Cases were filed one after another against Bangabandhu, and the party leaders and workers were also arrested during that time.

On May 13 in 1966, Awami League organised a public rally to observe the protest day and the people extended their full support to the Six-Point Demand. A hartal (strike) was called for June 7 across the East Pakistan and all-out efforts were made to make the strike a success.

My mother, Begum Fazilatunnesa, had played a special role in making the strike a success. Holding secret meetings with student leaders, she gave necessary instructions to this end.

Pakistani military junta and then president Ayub Khan bestowed the full responsibility on East Pakistan governor Monem Khan to resist this movement in any way.

But the people of Bangladesh had extended their support to the Six-Point Movement by enforcing the hartal on June 7, ignoring all the oppressions. But it was a matter of regret that police opened fire on the people without any instigation. Labour leader Monu Mian and 10 others were killed.

On June 10-11 in 1966, a meeting of the Awami League executive committee thanked students-workers and general people for lending their support to the Six-Point Demand by observing the hartal.

Different programmes, including meetings, rallies, protest processions and distribution of leaflets, were taken up to spread the autonomy movement across the country. Steps were initiated to mobilise public opinion in support of the demand.

AGARTALA CONSPIRACY CASE

On January 18 in 1968, Bangabandhu was brought to the detention centre at Dhaka Kurmitola Cantonment from Dhaka Central Jail. A sedition case was filed against him, widely known as the Agartala Conspiracy Case. Bangabandhu was made the number one accused in the case.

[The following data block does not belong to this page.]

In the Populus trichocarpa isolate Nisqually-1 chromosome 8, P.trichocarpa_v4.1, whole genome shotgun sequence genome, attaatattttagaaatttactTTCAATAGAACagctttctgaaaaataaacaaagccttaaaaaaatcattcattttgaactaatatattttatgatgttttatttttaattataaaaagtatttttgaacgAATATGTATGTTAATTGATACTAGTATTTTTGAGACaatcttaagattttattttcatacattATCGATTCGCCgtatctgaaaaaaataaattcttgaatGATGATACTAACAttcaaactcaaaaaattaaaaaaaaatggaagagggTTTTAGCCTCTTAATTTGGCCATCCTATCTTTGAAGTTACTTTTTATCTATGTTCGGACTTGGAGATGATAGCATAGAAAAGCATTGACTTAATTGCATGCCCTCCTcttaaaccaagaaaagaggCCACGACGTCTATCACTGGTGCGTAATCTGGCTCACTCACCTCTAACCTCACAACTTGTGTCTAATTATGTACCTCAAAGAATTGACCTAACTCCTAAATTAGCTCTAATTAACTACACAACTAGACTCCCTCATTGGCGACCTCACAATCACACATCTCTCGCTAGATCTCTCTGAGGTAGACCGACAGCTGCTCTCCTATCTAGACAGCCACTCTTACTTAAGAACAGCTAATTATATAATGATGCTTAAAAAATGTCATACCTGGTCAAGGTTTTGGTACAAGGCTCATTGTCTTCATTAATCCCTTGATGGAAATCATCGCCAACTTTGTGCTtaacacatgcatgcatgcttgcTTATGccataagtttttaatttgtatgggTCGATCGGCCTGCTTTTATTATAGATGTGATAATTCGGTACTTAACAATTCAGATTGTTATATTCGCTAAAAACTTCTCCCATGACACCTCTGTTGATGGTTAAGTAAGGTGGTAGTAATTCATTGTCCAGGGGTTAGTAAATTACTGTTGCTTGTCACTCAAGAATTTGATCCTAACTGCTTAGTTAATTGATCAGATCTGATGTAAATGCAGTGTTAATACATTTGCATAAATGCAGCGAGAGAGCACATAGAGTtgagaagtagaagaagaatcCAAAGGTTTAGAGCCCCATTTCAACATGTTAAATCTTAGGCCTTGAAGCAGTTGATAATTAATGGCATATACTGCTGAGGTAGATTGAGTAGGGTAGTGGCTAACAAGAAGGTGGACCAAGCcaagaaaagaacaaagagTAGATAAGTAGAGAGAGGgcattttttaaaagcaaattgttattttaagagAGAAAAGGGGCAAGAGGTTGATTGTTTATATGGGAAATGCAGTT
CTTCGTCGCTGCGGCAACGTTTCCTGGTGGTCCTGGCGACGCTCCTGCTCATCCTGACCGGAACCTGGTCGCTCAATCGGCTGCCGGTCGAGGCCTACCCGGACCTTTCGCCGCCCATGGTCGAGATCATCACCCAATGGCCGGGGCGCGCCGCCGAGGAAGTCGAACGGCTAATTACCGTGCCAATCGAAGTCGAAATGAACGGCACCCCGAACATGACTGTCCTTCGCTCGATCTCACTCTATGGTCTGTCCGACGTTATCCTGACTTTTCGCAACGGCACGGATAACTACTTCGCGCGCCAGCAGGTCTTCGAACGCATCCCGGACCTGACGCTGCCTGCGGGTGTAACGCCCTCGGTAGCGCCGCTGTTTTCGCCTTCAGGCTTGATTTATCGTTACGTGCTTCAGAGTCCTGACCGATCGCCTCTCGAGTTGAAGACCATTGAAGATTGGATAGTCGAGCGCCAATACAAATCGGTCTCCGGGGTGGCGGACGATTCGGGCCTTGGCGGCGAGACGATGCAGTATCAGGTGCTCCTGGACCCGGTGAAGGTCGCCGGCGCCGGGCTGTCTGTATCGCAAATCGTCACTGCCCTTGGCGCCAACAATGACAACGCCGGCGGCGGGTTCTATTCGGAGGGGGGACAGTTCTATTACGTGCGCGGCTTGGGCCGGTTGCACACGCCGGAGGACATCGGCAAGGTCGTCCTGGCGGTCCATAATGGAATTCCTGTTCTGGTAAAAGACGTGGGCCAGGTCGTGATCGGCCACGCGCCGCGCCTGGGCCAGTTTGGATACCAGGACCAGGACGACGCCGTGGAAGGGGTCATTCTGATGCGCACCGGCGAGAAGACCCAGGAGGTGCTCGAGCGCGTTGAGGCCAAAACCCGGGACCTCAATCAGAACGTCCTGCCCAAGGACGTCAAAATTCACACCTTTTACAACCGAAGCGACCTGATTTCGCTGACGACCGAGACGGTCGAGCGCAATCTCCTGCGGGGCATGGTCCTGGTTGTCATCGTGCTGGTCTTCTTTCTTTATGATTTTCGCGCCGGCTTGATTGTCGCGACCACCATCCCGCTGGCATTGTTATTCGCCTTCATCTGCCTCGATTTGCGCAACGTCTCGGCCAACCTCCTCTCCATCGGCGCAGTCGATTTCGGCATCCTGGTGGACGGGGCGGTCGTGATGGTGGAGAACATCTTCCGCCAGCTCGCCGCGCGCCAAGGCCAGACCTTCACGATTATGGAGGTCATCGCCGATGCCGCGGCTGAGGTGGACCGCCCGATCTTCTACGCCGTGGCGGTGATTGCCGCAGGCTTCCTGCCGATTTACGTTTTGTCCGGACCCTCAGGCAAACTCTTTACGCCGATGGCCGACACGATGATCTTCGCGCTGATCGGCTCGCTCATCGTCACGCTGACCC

The proceedings of the case were initiated by setting up a court inside the cantonment. Besides, the Ayub government was unleashing torture and repression on the people.

The general people spontaneously began to build resistance against the torture, oppression, and repression by the Pakistani government. They took to the streets.

On February 21, Ayub Khan was compelled to withdraw the Agartala Conspiracy Case in the face of a severe mass movement.

SUCCESS OF SIX-POINT DEMAND

The Ayub government was overthrown due to the mass movement. Army chief Yahya Khan grabbed the power. Based on the Six-Point Demand, election was held on December 7 in 1970. Awami League, led by Bangabandhu, secured a majority in the election in the entire Pakistan.

On December 5 in 1970, Bangabandhu declared that the name of East Pakistan would be "Bangladesh".

On March 7 in 1971, the Father of the Nation proclaimed, "This time the struggle is for our freedom. This time the struggle is for our independence."

Bangabandhu called for a non-cooperation movement. The people of Bangladesh strictly observed it.

On March 25, the Pakistani military junta launched genocide. In the first hours of March 26, Bangabandhu declared the independence (of Bangladesh) and instructed all to continue the war.

After the nine-month war, Bangalees achieved the final victory. The Bangalees have got the status as a nation in the world, got the nation-state -- independent, sovereign Bangladesh.